Anna Dziedzic joined HKU Law as a Global Academic Fellow in 2019. She researches in the field of comparative constitutional law, with a particular focus on constitutional change and the role of judges and judiciaries. She used the Global Academic Fellowship to undertake broader comparative research into foreign judges and the significance of nationality to judicial office. Her book, Foreign Judges in the Pacific, will be published by Hart Publishing in November 2021.
1. When were you a Global Academic Fellow with HKU Law?
I was a Global Academic Fellow in Hong Kong from August 2019 to August 2021. This time encompassed both the Hong Kong protests and the pandemic, but despite these challenges the Fellowship was a dynamic and rewarding experience.
2. What was the topic of your PhD thesis? Were you able to extend or develop your PhD research during your time as a Global Academic Fellow?
I completed my PhD thesis at Melbourne Law School in 2019, on the topic of foreign judges on courts of constitutional jurisdiction in Pacific island states. The Global Academic Fellowship at HKU Law provided me with the opportunity and the support to develop my research on foreign judges beyond the Pacific to consider the more than 50 jurisdictions which use foreign judges, in some way, on their domestic courts.
One reason I was attracted to post-doctoral research at HKU was that Hong Kong has its own experience of using foreign judges on its Court of Final Appeal, a point of similarity that connected with my research on Pacific island judiciaries. I was able to test some of the theoretical insights that emerged from my study of foreign judges in the Pacific by applying them to the different context of Hong Kong, especially as the position of foreign judges came under pressure after the enactment of the National Security Law in 2020.
In addition, with funding from the HKU Law Faculty and support from HKU’s Centre for Comparative and Public Law, I and Professor Simon Young led a comparative project on foreign judges on domestic courts. This included an international workshop in May 2021, during which 36 judges, scholars and practitioners came together to discuss the use of foreign judges in over 30 jurisdictions across the world, and a joint keynote presentation from Justice Joseph Fok PJ and Justice William Gummow NPJ of the Hong Kong Court of Final Appeal. The papers presented at the workshop will be published in The Cambridge Handbook of Foreign Judges on Domestic Courts, co-edited by Professor Young and I.
The Global Academic Fellowship also provided me with the time and space to revise and extend my PhD thesis for publication as a monograph titled Foreign Judges in the Pacific.
3. What other opportunities did you take up during your fellowship?
Living and working in Hong Kong also opened up new areas of comparative study for me. In response to issues raised by the protest movement of 2019, Julius Yam and I prepared a CCPL Policy Paper on the potential use of amnesties in contexts of civil unrest. This work inspired a scholarly paper comparing amnesties for street protesters across the world and examining the normative justifications for amnesties in the distinctive context of street protest.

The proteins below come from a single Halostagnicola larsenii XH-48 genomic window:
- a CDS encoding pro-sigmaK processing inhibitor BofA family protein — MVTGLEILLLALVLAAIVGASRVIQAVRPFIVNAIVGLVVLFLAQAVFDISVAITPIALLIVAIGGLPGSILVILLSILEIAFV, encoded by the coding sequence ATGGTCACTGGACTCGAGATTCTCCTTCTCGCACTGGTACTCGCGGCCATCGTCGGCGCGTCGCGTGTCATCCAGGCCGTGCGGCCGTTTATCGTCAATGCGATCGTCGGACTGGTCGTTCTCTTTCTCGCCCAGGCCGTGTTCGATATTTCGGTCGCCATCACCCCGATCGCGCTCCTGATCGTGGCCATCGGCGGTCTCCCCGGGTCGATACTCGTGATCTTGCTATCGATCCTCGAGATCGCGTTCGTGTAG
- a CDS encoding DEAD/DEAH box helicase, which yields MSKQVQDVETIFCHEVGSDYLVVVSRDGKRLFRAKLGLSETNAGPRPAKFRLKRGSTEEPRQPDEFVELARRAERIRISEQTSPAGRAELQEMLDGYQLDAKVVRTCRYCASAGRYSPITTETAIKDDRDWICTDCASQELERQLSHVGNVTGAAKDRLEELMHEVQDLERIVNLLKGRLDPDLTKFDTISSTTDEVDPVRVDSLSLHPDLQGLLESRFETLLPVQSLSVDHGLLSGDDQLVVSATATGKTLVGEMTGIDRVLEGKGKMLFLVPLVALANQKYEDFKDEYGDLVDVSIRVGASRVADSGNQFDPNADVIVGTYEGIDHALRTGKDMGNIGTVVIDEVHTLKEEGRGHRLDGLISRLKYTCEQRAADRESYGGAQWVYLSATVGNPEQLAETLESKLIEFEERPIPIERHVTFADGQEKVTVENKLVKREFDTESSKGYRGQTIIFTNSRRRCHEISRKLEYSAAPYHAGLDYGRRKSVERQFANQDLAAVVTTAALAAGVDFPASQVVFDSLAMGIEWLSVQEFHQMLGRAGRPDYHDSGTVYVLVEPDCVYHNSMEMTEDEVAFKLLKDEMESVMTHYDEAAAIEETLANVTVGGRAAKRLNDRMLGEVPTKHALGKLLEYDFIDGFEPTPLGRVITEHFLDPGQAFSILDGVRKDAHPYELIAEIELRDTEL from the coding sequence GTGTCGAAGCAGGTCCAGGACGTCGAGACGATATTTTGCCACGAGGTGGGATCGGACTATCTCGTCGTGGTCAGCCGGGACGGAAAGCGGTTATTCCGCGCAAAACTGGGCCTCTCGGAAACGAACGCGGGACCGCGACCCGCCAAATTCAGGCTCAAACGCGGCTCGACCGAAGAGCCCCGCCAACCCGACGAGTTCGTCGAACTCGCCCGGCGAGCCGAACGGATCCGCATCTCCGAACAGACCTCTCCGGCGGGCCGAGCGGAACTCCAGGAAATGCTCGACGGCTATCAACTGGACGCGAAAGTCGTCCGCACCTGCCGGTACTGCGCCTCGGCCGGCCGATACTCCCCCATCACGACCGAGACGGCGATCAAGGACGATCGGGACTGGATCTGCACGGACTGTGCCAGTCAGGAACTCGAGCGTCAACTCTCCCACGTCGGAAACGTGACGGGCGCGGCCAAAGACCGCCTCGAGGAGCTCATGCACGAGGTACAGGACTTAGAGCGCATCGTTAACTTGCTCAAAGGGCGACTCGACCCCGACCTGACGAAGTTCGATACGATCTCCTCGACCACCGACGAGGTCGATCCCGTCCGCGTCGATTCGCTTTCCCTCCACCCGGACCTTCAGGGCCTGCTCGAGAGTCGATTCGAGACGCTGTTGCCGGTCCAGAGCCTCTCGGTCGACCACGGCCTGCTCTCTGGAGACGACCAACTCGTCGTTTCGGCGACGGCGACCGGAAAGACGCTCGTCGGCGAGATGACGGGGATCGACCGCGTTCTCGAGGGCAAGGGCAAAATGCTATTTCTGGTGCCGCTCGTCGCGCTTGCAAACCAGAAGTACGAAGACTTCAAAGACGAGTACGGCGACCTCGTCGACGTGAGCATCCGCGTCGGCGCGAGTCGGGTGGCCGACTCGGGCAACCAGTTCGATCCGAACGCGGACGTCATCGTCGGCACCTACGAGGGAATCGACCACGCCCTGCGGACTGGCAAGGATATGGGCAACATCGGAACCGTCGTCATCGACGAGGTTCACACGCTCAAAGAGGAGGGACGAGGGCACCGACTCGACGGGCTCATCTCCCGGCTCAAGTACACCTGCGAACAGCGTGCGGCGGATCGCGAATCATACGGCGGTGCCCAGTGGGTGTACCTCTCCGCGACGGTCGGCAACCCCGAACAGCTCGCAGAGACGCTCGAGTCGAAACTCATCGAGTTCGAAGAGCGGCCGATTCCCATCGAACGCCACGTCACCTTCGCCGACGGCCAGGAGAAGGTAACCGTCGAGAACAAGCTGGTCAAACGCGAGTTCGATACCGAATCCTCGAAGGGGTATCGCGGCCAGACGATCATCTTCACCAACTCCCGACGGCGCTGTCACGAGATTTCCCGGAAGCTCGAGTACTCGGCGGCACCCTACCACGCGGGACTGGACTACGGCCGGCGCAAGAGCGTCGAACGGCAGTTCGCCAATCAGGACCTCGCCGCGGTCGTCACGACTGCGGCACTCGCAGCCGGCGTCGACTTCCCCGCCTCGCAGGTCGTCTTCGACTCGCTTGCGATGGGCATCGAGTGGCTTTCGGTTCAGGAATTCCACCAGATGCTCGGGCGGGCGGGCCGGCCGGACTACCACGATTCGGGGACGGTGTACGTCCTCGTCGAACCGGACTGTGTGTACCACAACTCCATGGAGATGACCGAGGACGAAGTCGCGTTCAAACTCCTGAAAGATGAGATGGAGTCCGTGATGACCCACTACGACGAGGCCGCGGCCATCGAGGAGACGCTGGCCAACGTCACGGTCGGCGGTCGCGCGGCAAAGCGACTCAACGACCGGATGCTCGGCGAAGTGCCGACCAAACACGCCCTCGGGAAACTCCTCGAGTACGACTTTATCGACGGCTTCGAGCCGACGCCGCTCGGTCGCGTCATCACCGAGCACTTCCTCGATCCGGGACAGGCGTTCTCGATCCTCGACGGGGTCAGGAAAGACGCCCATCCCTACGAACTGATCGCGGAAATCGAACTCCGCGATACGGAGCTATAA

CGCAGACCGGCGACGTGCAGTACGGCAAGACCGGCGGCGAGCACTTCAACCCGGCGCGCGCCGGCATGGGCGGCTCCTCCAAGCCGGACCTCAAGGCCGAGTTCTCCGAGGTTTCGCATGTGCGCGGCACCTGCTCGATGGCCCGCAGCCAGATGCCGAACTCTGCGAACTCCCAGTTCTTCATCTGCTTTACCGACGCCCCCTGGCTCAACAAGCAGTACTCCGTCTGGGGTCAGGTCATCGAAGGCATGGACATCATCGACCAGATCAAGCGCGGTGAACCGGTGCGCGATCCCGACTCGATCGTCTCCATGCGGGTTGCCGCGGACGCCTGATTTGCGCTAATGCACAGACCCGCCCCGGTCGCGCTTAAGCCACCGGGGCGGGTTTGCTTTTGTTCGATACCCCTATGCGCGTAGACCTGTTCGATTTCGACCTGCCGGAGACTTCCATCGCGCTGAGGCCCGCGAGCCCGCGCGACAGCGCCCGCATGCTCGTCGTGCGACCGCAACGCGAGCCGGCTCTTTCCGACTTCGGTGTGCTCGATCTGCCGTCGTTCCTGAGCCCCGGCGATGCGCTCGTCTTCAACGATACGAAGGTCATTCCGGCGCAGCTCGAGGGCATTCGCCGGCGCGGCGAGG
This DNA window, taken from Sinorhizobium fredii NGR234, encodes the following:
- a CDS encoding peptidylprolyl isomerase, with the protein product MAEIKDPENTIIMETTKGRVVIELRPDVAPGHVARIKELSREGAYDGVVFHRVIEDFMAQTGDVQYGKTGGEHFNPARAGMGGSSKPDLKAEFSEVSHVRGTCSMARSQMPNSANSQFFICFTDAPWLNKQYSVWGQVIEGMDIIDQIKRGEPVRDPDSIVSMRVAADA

While a Global Academic Fellow, I was invited to be Associate Director of the Centre for Comparative and Public Law. This role provided many opportunities to collaborate with comparative constitutional law academics and research centres around the world and to organise and participate in seminars and conferences, both in person and online.
4. How did you like living in Hong Kong and being part of the HKU Law community?
The HKU Law community is very welcoming and supportive. It is also a diverse community and in addition to connecting with scholars in my field of public law, I learned a lot from scholars of law and literature, legal theory, and empirical legal studies, to name a few.
One aspect of the community that I particularly enjoyed was convening the Junior Scholars Forum. Together with Chris Szabla (another Global Academic Fellow) we sought to create a space for post-doctoral and post-graduate researchers from the three law schools in Hong Kong to meet and share their work in a supportive and collegial way. It was a valuable way to build connections with researchers from other Hong Kong universities working in very different areas of law.
5. How did the Global Academic Fellowship prepare you for the next stage of your academic career?
The Global Academic Fellowship is a great stepping stone to further research as well as a tenured academic career. I was able to extend my research agenda, strengthen my publication record, and develop networks of scholars and practitioners in Hong Kong and beyond. There were also opportunities to teach, participate in events, and engage with student associations and the wider legal community, all experiences that open many doors for future work.
6. What advice would you have for someone thinking of applying for the fellowship?
Do it! The Global Academic Fellowship is a rare post-doc: two years with the freedom to choose what you are going to research and write about. With time, funding and a supportive Faculty, you can continue to follow research pathways from your PhD thesis or begin something completely new.
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